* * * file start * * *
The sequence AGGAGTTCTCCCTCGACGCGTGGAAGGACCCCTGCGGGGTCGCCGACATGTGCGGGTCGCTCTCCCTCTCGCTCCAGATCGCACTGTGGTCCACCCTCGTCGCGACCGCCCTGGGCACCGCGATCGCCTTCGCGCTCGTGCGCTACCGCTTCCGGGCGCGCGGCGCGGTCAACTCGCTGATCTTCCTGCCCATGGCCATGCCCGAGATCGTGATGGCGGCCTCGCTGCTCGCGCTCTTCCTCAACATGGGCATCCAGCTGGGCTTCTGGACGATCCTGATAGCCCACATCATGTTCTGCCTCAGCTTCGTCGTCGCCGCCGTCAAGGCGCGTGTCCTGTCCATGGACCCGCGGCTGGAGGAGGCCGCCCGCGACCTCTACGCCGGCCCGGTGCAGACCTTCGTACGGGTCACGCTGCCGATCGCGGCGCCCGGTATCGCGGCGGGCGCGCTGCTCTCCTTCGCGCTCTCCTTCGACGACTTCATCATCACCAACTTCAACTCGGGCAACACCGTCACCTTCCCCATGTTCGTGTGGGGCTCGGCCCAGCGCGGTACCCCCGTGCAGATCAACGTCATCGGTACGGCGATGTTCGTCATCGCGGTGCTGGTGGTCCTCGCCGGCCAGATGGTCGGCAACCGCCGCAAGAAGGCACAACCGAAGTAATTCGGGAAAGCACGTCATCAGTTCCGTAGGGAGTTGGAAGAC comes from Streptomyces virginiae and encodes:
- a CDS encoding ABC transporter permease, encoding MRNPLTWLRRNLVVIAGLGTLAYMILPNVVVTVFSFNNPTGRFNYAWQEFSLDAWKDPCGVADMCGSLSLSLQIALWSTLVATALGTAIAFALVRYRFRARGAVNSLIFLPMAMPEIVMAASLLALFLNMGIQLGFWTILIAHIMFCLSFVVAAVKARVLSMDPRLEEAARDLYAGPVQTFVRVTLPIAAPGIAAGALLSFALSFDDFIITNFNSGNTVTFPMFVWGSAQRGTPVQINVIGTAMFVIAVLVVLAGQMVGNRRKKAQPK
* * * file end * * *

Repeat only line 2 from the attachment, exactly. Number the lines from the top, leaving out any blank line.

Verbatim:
- a CDS encoding ABC transporter permease, encoding MRNPLTWLRRNLVVIAGLGTLAYMILPNVVVTVFSFNNPTGRFNYAWQEFSLDAWKDPCGVADMCGSLSLSLQIALWSTLVATALGTAIAFALVRYRFRARGAVNSLIFLPMAMPEIVMAASLLALFLNMGIQLGFWTILIAHIMFCLSFVVAAVKARVLSMDPRLEEAARDLYAGPVQTFVRVTLPIAAPGIAAGALLSFALSFDDFIITNFNSGNTVTFPMFVWGSAQRGTPVQINVIGTAMFVIAVLVVLAGQMVGNRRKKAQPK